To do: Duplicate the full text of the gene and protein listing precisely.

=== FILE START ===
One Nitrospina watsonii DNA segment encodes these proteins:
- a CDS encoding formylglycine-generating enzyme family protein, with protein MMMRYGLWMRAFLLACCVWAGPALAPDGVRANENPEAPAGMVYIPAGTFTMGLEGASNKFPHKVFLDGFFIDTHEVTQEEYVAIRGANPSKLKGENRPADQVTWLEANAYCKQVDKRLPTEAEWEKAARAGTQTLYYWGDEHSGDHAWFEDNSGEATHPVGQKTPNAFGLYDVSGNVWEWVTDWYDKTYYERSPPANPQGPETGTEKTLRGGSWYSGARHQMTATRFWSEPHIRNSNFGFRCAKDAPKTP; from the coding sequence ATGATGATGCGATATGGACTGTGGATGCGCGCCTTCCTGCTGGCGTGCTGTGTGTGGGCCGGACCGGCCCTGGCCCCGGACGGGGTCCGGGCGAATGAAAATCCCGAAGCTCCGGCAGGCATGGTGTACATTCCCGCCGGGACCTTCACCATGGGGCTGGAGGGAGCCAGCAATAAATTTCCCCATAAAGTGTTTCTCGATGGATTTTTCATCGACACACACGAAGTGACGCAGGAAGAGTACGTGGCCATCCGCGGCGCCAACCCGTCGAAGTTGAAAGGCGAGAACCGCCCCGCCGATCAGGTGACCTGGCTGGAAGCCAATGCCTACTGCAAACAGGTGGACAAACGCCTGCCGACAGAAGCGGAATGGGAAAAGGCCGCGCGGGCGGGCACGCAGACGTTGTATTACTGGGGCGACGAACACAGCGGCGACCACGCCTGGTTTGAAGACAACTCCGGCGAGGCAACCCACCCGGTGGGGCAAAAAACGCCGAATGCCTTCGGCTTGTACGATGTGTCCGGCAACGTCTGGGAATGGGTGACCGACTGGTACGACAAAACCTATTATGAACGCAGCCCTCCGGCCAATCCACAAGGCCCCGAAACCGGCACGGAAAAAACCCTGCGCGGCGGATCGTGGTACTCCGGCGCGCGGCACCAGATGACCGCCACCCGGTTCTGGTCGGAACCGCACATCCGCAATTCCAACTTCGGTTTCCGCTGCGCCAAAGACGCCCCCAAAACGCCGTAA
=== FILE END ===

One Nitrospina watsonii DNA segment encodes these proteins:
- a CDS encoding formylglycine-generating enzyme family protein, with protein MMMRYGLWMRAFLLACCVWAGPALAPDGVRANENPEAPAGMVYIPAGTFTMGLEGASNKFPHKVFLDGFFIDTHEVTQEEYVAIRGANPSKLKGENRPADQVTWLEANAYCKQVDKRLPTEAEWEKAARAGTQTLYYWGDEHSGDHAWFEDNSGEATHPVGQKTPNAFGLYDVSGNVWEWVTDWYDKTYYERSPPANPQGPETGTEKTLRGGSWYSGARHQMTATRFWSEPHIRNSNFGFRCAKDAPKTP; from the coding sequence ATGATGATGCGATATGGACTGTGGATGCGCGCCTTCCTGCTGGCGTGCTGTGTGTGGGCCGGACCGGCCCTGGCCCCGGACGGGGTCCGGGCGAATGAAAATCCCGAAGCTCCGGCAGGCATGGTGTACATTCCCGCCGGGACCTTCACCATGGGGCTGGAGGGAGCCAGCAATAAATTTCCCCATAAAGTGTTTCTCGATGGATTTTTCATCGACACACACGAAGTGACGCAGGAAGAGTACGTGGCCATCCGCGGCGCCAACCCGTCGAAGTTGAAAGGCGAGAACCGCCCCGCCGATCAGGTGACCTGGCTGGAAGCCAATGCCTACTGCAAACAGGTGGACAAACGCCTGCCGACAGAAGCGGAATGGGAAAAGGCCGCGCGGGCGGGCACGCAGACGTTGTATTACTGGGGCGACGAACACAGCGGCGACCACGCCTGGTTTGAAGACAACTCCGGCGAGGCAACCCACCCGGTGGGGCAAAAAACGCCGAATGCCTTCGGCTTGTACGATGTGTCCGGCAACGTCTGGGAATGGGTGACCGACTGGTACGACAAAACCTATTATGAACGCAGCCCTCCGGCCAATCCACAAGGCCCCGAAACCGGCACGGAAAAAACCCTGCGCGGCGGATCGTGGTACTCCGGCGCGCGGCACCAGATGACCGCCACCCGGTTCTGGTCGGAACCGCACATCCGCAATTCCAACTTCGGTTTCCGCTGCGCCAAAGACGCCCCCAAAACGCCGTAA